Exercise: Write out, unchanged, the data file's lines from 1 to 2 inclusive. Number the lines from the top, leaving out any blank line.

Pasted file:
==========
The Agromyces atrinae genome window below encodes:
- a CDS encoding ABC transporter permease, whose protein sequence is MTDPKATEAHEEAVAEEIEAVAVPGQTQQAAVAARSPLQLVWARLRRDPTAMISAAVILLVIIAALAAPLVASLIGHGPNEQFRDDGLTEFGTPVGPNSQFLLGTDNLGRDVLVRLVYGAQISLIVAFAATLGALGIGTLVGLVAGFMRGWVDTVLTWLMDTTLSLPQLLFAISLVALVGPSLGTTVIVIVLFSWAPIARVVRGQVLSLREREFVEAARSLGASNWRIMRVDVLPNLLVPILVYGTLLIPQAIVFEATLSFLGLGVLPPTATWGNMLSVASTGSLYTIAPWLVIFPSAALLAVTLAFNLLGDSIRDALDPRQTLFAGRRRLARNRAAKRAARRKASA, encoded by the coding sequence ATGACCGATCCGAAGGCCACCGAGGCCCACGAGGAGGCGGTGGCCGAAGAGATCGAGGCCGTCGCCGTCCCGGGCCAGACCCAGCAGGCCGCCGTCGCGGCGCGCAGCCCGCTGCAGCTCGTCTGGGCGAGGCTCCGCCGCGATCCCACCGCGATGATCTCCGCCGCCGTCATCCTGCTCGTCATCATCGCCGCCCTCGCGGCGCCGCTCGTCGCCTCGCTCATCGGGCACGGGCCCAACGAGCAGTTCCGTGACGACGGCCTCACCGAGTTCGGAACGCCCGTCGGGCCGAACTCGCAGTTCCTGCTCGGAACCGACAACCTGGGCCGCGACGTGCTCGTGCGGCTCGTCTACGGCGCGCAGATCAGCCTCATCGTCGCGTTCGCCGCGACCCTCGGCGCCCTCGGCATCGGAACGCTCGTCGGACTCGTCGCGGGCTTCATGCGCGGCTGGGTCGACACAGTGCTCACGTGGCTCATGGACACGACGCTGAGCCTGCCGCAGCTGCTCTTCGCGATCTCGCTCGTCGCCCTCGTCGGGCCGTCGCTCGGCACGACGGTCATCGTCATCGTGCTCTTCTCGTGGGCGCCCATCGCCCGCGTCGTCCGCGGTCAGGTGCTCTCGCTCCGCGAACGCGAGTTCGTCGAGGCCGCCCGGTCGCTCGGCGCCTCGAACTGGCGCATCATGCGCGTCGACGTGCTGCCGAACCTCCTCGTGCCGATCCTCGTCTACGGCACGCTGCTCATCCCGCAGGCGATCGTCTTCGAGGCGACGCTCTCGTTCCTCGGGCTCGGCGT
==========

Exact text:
The Agromyces atrinae genome window below encodes:
- a CDS encoding ABC transporter permease, whose protein sequence is MTDPKATEAHEEAVAEEIEAVAVPGQTQQAAVAARSPLQLVWARLRRDPTAMISAAVILLVIIAALAAPLVASLIGHGPNEQFRDDGLTEFGTPVGPNSQFLLGTDNLGRDVLVRLVYGAQISLIVAFAATLGALGIGTLVGLVAGFMRGWVDTVLTWLMDTTLSLPQLLFAISLVALVGPSLGTTVIVIVLFSWAPIARVVRGQVLSLREREFVEAARSLGASNWRIMRVDVLPNLLVPILVYGTLLIPQAIVFEATLSFLGLGVLPPTATWGNMLSVASTGSLYTIAPWLVIFPSAALLAVTLAFNLLGDSIRDALDPRQTLFAGRRRLARNRAAKRAARRKASA, encoded by the coding sequence ATGACCGATCCGAAGGCCACCGAGGCCCACGAGGAGGCGGTGGCCGAAGAGATCGAGGCCGTCGCCGTCCCGGGCCAGACCCAGCAGGCCGCCGTCGCGGCGCGCAGCCCGCTGCAGCTCGTCTGGGCGAGGCTCCGCCGCGATCCCACCGCGATGATCTCCGCCGCCGTCATCCTGCTCGTCATCATCGCCGCCCTCGCGGCGCCGCTCGTCGCCTCGCTCATCGGGCACGGGCCCAACGAGCAGTTCCGTGACGACGGCCTCACCGAGTTCGGAACGCCCGTCGGGCCGAACTCGCAGTTCCTGCTCGGAACCGACAACCTGGGCCGCGACGTGCTCGTGCGGCTCGTCTACGGCGCGCAGATCAGCCTCATCGTCGCGTTCGCCGCGACCCTCGGCGCCCTCGGCATCGGAACGCTCGTCGGACTCGTCGCGGGCTTCATGCGCGGCTGGGTCGACACAGTGCTCACGTGGCTCATGGACACGACGCTGAGCCTGCCGCAGCTGCTCTTCGCGATCTCGCTCGTCGCCCTCGTCGGGCCGTCGCTCGGCACGACGGTCATCGTCATCGTGCTCTTCTCGTGGGCGCCCATCGCCCGCGTCGTCCGCGGTCAGGTGCTCTCGCTCCGCGAACGCGAGTTCGTCGAGGCCGCCCGGTCGCTCGGCGCCTCGAACTGGCGCATCATGCGCGTCGACGTGCTGCCGAACCTCCTCGTGCCGATCCTCGTCTACGGCACGCTGCTCATCCCGCAGGCGATCGTCTTCGAGGCGACGCTCTCGTTCCTCGGGCTCGGCGT